20 Aug 2022 7:57 AM GMT
The Supreme Court has held that the Central Administrative Tribunal has no power to dispense with trial before punishing for contempt committed in the face of it, if the alleged contemnor is denying the charges.The Court noted that unlike the Supreme Court, which has powers under Articles 129 and 142 of the Constitution of India, the CAT cannot punish for contempt in the face of it...
The Supreme Court has held that the Central Administrative Tribunal has no power to dispense with trial before punishing for contempt committed in the face of it, if the alleged contemnor is denying the charges.
The Court noted that unlike the Supreme Court, which has powers under Articles 129 and 142 of the Constitution of India, the CAT cannot punish for contempt in the face of it without trial.
The Court held that trial ought to be conducted in terms of Section 14(1)(c) of the Contempt of Courts Act, 1971 and other relevant statues, otherwise denial of right to a trial would result in miscarriage of justice.
A Bench comprising Justices K.M. Joseph and Hrishikesh Roy passed the order in a plea filed by Advocate Mehmood Pracha assailing the order of Central Administrative Tribunal, Principal Bench at New Delhi (CAT), that had found him guilty of contempt of court under Section 14 of the Contempt of Courts Act, 1971 for his intemperate behaviour.
Pracha was appearing before the CAT on behalf of his client, Sanjiv Kumar Chaturvadi, an Indian Forest Service Officer of Uttarakhand cadre on deputation of AIIMS, Delhi. Citing instances of unruly and contemptuous behaviour, CAT had initiated suo moto contempt proceedings against Pracha. Ultimately, the Tribunal refrained from imposing sentence and let him off with a warning. However, it directed its order to be forwarded to the Bar Council of India and the Delhi State Bar Council for disciplinary action.
Before the Tribunal, Pracha had requested for a trial to be conducted. He urged that even in a case of contempt being in the face of the Court, there was a need to conduct a trial. Per contra, ASG, Vikramjit Banerjee had argued that in view of the judgment of the Apex Court in Leila David v. State of Maharashtra & Ors. (2009) 10 SCC 337 trial may not be necessary.
The Bench perused Section 14 of the Contempt of Courts Act and also Section 17 of the Administrative Tribunals Act, 1985 and the Rules thereunder, which provide jurisdiction to the Tribunals to initiate contempt proceedings. It was noted that the charges framed by the Tribunal were denied by Pracha. But, no trial was conducted, even though he specially requested one. Referring to Section 14(1)(c), the Bench observed that the contempt proceedings included 'taking of evidence as may be necessary' to ascertain the substance of the charges framed. Again, Rule 13 (e) of the Central Administrative Tribunal Rules contemplates that if the accused pleads not guilty their case may be taken up for trial on the very same day or subsequently as directed by the tribunal. As per Rule 15, the procedure for trial for contempt would be the procedure stipulated for summary trial under the CrPC. It also provides for examination of Tribunal witness.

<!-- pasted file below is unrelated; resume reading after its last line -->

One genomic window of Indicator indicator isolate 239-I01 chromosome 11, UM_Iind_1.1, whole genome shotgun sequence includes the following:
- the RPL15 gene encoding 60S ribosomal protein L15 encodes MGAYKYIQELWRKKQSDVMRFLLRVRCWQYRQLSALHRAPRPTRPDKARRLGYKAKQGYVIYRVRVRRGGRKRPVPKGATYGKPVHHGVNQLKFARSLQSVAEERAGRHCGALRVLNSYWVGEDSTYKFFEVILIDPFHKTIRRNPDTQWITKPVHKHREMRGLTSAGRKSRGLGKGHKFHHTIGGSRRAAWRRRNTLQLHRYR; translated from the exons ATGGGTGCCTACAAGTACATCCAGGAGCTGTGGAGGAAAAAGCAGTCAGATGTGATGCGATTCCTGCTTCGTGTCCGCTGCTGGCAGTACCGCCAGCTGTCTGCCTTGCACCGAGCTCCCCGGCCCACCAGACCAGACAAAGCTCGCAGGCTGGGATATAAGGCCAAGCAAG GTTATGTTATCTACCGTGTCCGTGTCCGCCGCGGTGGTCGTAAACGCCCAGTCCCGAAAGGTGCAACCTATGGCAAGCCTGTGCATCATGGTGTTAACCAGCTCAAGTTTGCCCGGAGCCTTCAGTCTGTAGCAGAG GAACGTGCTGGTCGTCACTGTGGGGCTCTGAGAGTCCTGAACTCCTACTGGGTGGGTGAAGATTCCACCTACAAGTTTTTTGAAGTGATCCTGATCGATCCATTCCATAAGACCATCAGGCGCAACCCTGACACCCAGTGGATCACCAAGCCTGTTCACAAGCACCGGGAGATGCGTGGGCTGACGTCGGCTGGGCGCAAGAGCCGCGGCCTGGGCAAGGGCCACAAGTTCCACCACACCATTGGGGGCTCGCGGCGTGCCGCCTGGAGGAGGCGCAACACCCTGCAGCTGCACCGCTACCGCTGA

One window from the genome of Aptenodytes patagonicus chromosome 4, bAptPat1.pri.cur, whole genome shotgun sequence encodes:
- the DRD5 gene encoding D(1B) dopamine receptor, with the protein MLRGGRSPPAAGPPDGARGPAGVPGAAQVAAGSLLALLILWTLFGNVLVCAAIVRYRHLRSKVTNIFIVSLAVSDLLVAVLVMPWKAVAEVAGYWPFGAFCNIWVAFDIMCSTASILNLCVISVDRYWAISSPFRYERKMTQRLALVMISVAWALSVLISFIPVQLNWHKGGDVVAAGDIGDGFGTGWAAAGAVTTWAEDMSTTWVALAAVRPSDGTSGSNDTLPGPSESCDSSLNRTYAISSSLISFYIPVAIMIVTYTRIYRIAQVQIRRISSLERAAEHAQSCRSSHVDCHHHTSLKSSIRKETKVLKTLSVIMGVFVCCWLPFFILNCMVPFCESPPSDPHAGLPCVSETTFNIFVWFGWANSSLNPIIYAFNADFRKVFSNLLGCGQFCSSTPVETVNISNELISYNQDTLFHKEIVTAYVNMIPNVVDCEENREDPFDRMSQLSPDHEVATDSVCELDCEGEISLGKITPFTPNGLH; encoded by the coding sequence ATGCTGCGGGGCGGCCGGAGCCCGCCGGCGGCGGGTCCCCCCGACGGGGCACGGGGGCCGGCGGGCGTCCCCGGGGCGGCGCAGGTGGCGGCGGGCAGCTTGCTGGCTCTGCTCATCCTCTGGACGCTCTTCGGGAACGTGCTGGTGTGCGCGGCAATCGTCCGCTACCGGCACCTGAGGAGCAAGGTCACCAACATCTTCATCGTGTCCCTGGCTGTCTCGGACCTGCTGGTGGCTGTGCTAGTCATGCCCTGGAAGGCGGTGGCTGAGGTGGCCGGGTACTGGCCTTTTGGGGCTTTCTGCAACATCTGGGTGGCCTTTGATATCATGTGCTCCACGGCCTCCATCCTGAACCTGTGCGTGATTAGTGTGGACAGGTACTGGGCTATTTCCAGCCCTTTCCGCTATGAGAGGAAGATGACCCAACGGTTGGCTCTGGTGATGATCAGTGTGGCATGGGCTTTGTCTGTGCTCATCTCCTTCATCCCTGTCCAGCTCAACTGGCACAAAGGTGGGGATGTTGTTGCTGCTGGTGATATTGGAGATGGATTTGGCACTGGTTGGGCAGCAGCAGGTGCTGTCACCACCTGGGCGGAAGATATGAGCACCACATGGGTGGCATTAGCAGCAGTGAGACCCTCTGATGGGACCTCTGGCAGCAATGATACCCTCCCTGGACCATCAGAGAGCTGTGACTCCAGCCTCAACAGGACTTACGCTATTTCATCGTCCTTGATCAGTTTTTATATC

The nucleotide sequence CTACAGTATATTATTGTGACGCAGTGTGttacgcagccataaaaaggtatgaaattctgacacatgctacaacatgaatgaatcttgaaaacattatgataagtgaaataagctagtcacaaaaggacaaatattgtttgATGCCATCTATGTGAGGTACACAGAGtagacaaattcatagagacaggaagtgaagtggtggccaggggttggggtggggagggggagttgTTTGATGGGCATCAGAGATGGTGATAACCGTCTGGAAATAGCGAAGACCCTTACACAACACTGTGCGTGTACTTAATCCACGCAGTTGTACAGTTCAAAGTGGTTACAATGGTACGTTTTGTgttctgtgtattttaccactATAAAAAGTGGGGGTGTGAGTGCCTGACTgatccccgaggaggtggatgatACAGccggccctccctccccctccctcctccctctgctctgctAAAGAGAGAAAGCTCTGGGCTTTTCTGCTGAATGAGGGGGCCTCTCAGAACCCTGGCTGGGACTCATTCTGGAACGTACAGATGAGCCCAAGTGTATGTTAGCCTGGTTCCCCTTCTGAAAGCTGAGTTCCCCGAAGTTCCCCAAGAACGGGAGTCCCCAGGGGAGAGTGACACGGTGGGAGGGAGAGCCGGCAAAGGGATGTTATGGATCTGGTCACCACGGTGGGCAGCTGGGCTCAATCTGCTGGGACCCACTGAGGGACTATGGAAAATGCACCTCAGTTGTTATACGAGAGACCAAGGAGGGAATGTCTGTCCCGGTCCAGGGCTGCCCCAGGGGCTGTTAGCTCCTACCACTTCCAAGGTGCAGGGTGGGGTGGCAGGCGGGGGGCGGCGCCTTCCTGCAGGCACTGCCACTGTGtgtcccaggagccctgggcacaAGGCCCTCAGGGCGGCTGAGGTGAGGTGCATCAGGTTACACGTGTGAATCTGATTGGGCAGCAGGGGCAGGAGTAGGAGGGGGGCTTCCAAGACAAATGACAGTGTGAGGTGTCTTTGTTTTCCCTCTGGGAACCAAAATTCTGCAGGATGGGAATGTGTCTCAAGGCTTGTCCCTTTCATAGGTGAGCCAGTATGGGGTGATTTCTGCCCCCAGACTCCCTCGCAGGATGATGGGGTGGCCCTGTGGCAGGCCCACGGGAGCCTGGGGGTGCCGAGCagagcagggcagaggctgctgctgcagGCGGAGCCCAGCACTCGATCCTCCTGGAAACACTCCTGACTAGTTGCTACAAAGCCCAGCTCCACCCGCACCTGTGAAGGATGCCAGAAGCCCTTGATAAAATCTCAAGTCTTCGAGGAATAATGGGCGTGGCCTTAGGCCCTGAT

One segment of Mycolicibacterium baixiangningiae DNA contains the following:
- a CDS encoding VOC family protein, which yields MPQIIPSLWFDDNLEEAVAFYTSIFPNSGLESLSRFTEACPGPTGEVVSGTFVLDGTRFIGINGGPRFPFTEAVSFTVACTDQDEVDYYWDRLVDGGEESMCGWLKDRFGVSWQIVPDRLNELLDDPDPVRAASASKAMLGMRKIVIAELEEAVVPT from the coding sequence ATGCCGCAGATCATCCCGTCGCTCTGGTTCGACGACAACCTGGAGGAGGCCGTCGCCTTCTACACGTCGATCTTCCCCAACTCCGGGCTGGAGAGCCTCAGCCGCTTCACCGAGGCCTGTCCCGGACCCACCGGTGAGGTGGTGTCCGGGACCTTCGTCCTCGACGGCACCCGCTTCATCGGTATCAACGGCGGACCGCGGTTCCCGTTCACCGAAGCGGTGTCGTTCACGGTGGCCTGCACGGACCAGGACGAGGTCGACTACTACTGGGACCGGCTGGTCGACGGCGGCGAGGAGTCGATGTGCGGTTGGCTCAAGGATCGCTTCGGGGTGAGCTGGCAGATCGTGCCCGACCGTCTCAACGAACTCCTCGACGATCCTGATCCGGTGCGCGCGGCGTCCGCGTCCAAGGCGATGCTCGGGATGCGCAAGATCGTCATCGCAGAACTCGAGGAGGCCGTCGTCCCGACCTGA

The Bench did not find ASG's reliance on Leila David (supra) to be relevant to the facts of the present case. It noted that therein the contempt was committed before the Apex Court; even after lodging of the contempt case there were subsequent contemptuous acts, which clearly revealed there was no change in demeanour of the contemnor in that case. More importantly, as the contempt was before the Apex Court, it could exercise power under Article 129 and 142 to hold the contemnor guilty. It was emphasised upon that such power was not available with the Tribunal. Accordingly, the Bench held -
"We would think that in the facts of this case, denial of a right of trial which is contemplated also under Section 14(1)(c) of the Act as also Rule 15 of the Rules has resulted in miscarriage of justice", the Bench ruled while setting aside the CAT order.
Case Name: Mehmood Pracha v. Central Administrative Tribunal
Citation: 2022 LiveLaw (SC) 692
Case No. and Date: SLP(C) No. 4960 of 2021 | 16 Aug 2022
Corum: Justices K.M. Joseph and Hrishikesh Roy
Central Administrative Tribunal - Punishment for contempt imposed on Advocate for alleged intemperate behaviour in court- SC sets aside CAT order as no trial was conducted - We would think that in the facts of this case, denial of a right of trial which is contemplated also under Section 14(1)(c) of the Act as also Rule 15 of the Rules has resulted in miscarriage of justice - Para 26
Contempt of Courts Act, 1971; Section 14 - Procedure where contempt is in the face of the Supreme Court or a High Court - contemplates opportunity is provided to contemnor to make his defence - evidence to be taken as may be necessary (Para 10)
Administrative Tribunals Act, 1985- Section 17 - Power of CAT to punish for contempt - Central Administrative Tribunal Rules 13 & 15 - CAT cannot punish for contempt committed in the face of it without trial when the alleged contemnor denies charges - Procedure under Section 14(1)(c) of the Contempt of Courts Act to be followed- CAT has no power of the Supreme Court under Articles 129 and 142 of the Constitution of India - Distinguished Leila David v. State of Maharashtra & Ors. (2009) 10 SCC 337 -Paras 14, 15 & 24
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